As the season of Thanksgiving approaches we should give thanks not just for the existence of this beautiful world God has created but also for its divine preservation.  When I look at my restored Anasazi bowl I think I’ll always think of Colossians 1:17.  I’ll also give thanks for Elmer’s glue and for the glue that holds Creation together—the hand of my Savior and Lord.


(I took these two images while visiting Stan at Glen Canyon N.R.A.  The top image was captured at Horseshoe Bend and the bottom at Romana Mesa.)

Jun 27 2010

Spiritual Photography?

Acadia-scenic-054“And whatever you do, whether in word or deed, do it all in the name of the Lord Jesus, giving thanks to God the Father through him.”  Colossians 3:17

Yesterday I had the privilege of leading a photography workshop for a wonderful group of people in Morehead, Kentucky.  About midway through the program a gentleman asked me an interesting question?  He asked, “Why do you photograph?”  The question made me pause so he went on to ask the question a different way, “What makes you pick up a camera?”  In the eighteen years I’ve been photographing seriously I don’t think anyone has ever asked me these things.

I don’t remember my exact reply but I indicated to him that one reason is I am drawn to beauty and enjoy being able to capture what I see with a camera.  I also added that because of my faith I believe that there is a spiritual dimension to my photographing God’s Creation and that this, too, causes me to photograph.  The gentleman responded to my answer by saying, “Well, there certainly is a spiritual element to your photography.”

This is something I have been told many times over the years.  Even people who are not overtly religious have told me that they see a spiritual quality in my work.  Hearing this comment again yesterday has made me wonder why people tell me this.  Is there something in my work that sets it apart as “spiritual”?  If so, I really don’t know what it is.  I do know that just about every time I go out to photograph that I pray that God will help me to see things and that He will use my photography to honor Him. (J. S. Bach wrote his music for the glory of God so I figure I can attempt to photograph for the same purpose.)  So could it be that the comments I hear are an answer to prayer?  Once again, I honestly don’t know.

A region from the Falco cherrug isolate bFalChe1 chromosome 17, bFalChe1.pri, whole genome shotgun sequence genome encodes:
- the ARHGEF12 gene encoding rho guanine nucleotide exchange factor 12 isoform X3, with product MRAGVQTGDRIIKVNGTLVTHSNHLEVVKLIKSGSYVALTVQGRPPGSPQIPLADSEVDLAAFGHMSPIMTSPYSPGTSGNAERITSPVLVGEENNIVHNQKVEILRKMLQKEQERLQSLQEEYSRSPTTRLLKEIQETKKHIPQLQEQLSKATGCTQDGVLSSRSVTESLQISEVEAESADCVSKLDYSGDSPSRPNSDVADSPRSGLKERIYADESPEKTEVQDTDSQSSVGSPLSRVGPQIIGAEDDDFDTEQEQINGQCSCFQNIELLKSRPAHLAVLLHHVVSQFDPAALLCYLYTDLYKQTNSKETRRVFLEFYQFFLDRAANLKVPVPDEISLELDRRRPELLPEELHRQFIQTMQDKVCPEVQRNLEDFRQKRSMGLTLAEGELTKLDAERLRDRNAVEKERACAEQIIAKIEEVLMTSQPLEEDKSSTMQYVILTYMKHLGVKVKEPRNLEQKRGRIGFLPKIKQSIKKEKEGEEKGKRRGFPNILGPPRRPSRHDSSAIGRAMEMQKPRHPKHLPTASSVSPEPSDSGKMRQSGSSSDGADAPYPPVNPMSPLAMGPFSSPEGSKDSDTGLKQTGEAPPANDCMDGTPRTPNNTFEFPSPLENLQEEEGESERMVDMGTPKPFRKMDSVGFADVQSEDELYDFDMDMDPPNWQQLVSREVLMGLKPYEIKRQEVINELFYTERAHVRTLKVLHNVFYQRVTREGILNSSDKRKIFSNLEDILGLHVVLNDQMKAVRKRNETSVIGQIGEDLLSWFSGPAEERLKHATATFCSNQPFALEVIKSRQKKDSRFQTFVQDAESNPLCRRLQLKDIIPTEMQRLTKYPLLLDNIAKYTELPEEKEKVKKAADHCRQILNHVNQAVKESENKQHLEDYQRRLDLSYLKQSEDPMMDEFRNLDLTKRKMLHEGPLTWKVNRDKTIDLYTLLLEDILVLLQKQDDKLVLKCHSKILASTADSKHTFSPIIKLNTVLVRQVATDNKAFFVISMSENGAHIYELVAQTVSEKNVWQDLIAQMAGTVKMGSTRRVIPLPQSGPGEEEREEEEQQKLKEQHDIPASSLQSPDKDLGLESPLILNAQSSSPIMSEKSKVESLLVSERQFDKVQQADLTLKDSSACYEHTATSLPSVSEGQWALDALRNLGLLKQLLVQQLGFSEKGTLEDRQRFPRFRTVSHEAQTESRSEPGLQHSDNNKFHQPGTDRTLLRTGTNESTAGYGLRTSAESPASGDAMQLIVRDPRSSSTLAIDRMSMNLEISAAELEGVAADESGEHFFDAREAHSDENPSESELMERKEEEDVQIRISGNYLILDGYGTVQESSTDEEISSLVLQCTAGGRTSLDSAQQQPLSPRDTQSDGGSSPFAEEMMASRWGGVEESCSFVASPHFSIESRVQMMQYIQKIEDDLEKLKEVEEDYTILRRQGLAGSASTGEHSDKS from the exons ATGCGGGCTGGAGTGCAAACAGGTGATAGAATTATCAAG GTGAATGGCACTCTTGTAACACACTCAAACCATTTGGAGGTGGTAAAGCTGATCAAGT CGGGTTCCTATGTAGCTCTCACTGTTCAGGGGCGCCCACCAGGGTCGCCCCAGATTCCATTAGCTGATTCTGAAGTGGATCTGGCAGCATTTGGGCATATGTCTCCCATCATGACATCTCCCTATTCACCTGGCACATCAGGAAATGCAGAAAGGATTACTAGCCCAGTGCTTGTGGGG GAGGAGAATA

W. Eugene Smith once wrote, “Photography is a small voice, at best, but sometimes—just sometimes—one photograph or a group of them can lure our senses into awareness.”   Maybe, just maybe, sometimes one photograph or a group of them can lure our senses into the realm of the divine as well.  It is certainly my hope and prayer that I can see and photograph God’s Creation in such a way that people who see my work feel a connection to the Creator. 

As Bach often said, Soli Deo Gloria, to God alone be the glory!


(The image above was taken on Cadillac Mountain in Acadia National Park.)

Dec 24 2009

O Holy Night

Breaks Winter vIt’s Christmas Eve!  Tonight we celebrate the birth of our Savior, Christ the Lord.  This is truly a special time.  Late this evening folks will meet at the church I serve for a candlelight Christmas Eve service.  We will gather in a beautiful, warm and safe sanctuary to remember the events of the first Christmas but the fact that we will be in a “beautiful, warm and safe sanctuary” will stand in quite a contrast to what Mary and Joseph experienced long ago.  I doubt if the place where Jesus was born was any of these things.

The stable in Bethlehem may have been little more than a small cave.  There would likely have been more animals (domestic and wild) present for Jesus’ birth than persons.  The one who created the world would take his first breath surrounded by all that he made—the animals, the hay, the stars above.   Trees would have made possible the manger he was placed in and it would have been nature, too, that provided the material for his “swaddling clothes.”  Mary and Joseph were not the only ones to welcome the world’s Savoir, Creation embraced him as well.  That would be only fitting for as the apostle Paul later wrote, “all things were created by him and for him.”   (Colossians 1:16)

As humans, we are included in Paul’s “all things.”  We, too, were created by Christ and for Christ.  His coming into the world opened a way by which we might enter into a personal relationship with the Maker of heaven and earth.  It is for this very reason we celebrate Christmas.  This night truly is different; it is a “holy night.”

I’d like to close this Christmas blog with the words of Christina Rossetti’s carol, In the Bleak Mid-Winter“What can I give Him, poor as I am?  If I were a shepherd I would bring a lamb; if I were a wise man I would do my part; yet what can I give Him; give my heart.”

Merry Christmas!


(I used the image above on this year’s Christmas card.  It was taken at Breaks Interstate Park, about 35 miles from my home.)